05 May How to find the perfect candidate before you begin the interviewing process
2012/11/19 by Marya –
Some people are great at interviews.
They are confident, immaculately dressed and very interested in working for your company. They give you all the right answers, wow you with their strengths and skill set and blow you away with their references.
In other words, they do everything right.
But it turns out they might not be as good a fit for your company as you thought they would be. And that is an extremely frustrating finding. It is very aggravating to go through the whole process and end up with someone who is not a good match.
Still, there are some things that will affect the outcome of an interview BEFORE you actually reach that stage. They go beyond doing a review of a candidate’s skills, experience and qualification, checking references, pre-screening the candidates and selecting the right interview style.
If you nail them, chances are you won’t hire someone who is a mismatch. You can actually preserve your time and sanity during the hiring process – if you do your homework.
#1 Describe the job as best as you can
Develop a detailed job description. Cover things like the official job title, the department, work experience required and qualifications, and who does this person report to. Also, think about other requirements such as their willingness to travel, ability to put in overtime etc.
Don’t turn the job of writing a job description into a dull and boring activity. You can brainstorm with the people who will be working closely with the new employee and ask for their input.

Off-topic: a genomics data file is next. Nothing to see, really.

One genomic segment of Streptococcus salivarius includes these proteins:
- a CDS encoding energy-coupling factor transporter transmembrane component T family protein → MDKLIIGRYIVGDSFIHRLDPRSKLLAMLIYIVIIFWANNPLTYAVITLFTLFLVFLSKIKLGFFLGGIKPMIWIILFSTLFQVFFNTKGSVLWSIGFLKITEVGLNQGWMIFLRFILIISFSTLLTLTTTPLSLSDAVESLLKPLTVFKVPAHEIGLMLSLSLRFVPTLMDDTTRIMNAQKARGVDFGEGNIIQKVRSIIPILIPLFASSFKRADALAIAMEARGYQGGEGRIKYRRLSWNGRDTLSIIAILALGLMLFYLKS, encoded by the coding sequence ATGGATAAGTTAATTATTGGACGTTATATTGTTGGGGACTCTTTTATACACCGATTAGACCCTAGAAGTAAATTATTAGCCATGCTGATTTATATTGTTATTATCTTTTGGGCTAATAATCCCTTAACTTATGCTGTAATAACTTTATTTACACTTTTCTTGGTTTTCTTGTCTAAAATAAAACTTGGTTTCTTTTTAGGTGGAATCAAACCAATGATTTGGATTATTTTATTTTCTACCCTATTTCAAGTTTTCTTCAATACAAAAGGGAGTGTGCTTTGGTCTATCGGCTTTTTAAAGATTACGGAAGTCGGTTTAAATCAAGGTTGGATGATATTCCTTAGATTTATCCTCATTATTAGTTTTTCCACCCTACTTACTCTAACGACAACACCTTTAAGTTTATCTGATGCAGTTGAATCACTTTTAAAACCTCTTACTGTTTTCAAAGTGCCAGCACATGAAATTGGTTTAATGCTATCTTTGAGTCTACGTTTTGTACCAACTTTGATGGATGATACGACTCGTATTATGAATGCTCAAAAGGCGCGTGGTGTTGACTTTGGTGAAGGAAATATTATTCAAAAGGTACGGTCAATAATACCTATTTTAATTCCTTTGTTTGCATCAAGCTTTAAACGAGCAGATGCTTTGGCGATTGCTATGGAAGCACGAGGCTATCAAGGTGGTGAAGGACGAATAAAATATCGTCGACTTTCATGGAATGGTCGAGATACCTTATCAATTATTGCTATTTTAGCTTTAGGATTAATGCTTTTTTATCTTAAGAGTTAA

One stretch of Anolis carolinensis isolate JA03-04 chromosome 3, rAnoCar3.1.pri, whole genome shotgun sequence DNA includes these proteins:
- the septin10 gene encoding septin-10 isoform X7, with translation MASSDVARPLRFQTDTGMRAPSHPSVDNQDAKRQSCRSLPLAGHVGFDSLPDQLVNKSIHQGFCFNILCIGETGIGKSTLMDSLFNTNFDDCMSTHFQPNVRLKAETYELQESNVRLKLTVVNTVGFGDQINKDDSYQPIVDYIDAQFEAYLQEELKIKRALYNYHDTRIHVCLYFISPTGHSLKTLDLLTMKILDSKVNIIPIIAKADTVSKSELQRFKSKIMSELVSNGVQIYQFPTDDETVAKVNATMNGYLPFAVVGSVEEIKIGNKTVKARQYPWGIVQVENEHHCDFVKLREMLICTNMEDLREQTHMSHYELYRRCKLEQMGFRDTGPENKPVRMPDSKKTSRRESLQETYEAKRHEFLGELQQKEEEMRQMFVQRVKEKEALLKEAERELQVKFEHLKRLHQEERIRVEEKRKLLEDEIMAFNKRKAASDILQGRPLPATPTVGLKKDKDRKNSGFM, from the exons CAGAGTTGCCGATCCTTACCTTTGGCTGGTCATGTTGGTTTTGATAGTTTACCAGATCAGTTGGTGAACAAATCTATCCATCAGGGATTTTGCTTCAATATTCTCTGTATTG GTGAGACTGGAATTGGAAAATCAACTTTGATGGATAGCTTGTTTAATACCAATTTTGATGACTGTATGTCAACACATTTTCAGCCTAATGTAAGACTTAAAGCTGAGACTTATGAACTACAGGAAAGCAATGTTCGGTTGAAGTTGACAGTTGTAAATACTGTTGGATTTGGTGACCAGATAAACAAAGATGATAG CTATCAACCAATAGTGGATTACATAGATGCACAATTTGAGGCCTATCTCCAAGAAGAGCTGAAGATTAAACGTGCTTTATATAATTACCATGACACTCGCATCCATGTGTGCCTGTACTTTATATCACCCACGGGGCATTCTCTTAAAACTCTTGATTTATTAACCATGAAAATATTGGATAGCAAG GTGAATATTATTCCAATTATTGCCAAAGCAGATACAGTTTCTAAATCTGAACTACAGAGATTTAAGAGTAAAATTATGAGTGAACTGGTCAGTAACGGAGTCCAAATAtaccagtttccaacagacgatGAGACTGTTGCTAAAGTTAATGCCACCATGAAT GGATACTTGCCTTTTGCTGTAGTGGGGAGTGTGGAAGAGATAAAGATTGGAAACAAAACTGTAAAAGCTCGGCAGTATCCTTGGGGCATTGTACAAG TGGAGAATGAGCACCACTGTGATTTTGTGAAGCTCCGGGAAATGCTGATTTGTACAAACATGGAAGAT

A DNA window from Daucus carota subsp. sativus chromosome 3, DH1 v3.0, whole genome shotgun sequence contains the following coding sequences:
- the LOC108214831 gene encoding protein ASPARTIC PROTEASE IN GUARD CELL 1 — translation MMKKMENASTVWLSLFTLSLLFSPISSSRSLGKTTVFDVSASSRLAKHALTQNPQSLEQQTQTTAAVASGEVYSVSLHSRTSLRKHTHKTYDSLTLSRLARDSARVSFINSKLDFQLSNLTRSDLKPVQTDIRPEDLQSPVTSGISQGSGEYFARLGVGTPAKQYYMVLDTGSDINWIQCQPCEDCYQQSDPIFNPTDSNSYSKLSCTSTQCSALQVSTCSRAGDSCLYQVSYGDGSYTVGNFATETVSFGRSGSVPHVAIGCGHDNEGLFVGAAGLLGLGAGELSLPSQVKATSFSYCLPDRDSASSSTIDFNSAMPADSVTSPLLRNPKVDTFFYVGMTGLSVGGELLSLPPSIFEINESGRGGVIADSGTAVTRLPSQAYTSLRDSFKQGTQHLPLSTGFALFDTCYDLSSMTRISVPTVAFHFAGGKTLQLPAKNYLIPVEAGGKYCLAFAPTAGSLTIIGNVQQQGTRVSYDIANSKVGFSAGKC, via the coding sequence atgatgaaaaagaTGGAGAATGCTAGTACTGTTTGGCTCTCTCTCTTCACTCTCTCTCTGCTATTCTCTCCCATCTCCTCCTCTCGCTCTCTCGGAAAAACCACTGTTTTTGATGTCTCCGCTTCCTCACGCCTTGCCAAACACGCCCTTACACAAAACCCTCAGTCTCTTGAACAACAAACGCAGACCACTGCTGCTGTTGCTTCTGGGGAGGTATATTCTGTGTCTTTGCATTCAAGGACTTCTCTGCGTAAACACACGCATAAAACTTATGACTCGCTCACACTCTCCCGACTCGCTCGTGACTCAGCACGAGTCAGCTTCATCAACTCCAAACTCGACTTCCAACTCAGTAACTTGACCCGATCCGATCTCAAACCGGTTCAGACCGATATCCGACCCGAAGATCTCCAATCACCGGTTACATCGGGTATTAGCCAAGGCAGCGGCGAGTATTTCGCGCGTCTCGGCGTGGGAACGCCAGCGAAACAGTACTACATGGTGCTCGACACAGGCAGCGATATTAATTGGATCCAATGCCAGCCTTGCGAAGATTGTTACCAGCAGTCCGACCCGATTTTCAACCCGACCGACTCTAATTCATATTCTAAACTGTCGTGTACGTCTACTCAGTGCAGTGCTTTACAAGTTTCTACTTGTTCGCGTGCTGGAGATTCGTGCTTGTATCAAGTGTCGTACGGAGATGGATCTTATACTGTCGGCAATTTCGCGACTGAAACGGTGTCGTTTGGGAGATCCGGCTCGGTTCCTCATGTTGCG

Then don’t just advertise but ask people around you. Often you will find better candidates that way.
#2 Develop a list of critical skills
Hiring somebody for your company or organization is a bit like going on a date. You have a list of what you want from the candidate. However, some skills are deal breakers while some can be overlooked.
There are the non-negotiables which makes up the ability to carry out the role. These must be done and the absence of which will adversely impact the business. Most of this persons time will be spent with these Key accountabilities, and this is the reason the job exists. They must also be measurable.
Determine your key competencies before you interview.
And then there are the other skills that can be developed or taught. For instance, you need an employer to be proficient at using Excel, but consider the cost of finding that perfect person against hiring somebody who is a good fit, and rather training him instead. Don’t be too hung up on your criteria or you might miss out on some great talent. Keep your ‘must-have’ skills separate from ‘nice-to-have’.
#3 Benchmark the job
Benchmark the soft skills you are looking for and then use that information to fill in your position. This will eliminate bias and make the process that much more objective.
It is imperative that you think about hiring somebody who will fit within your organizational culture. If you are a progressive company, you need to assess whether the applicant likes to take risks for instance, if they are innovative in their approach, if they like to stay abreast of the current trends or can even spot them before anyone else can. Personality profiling will be a great help in finding that perfect candidate.
Know what you want from the candidate. And keep it real. Don’t ignore soft skills when you go looking.
You don’t have to screen hundreds of applicants. The first one could be the right one, in some cases. Yes, this can happen.
What is the most important thing is that you get your process right.
Think in terms of recruitment, rather than hiring. Meaning: you are always on the lookout for fresh blood and are open to moving things within the organization. This means training the new hires, reallocation, promotion and replacing people with new ones.
Get your process right; your organization’s growth and success depend on it.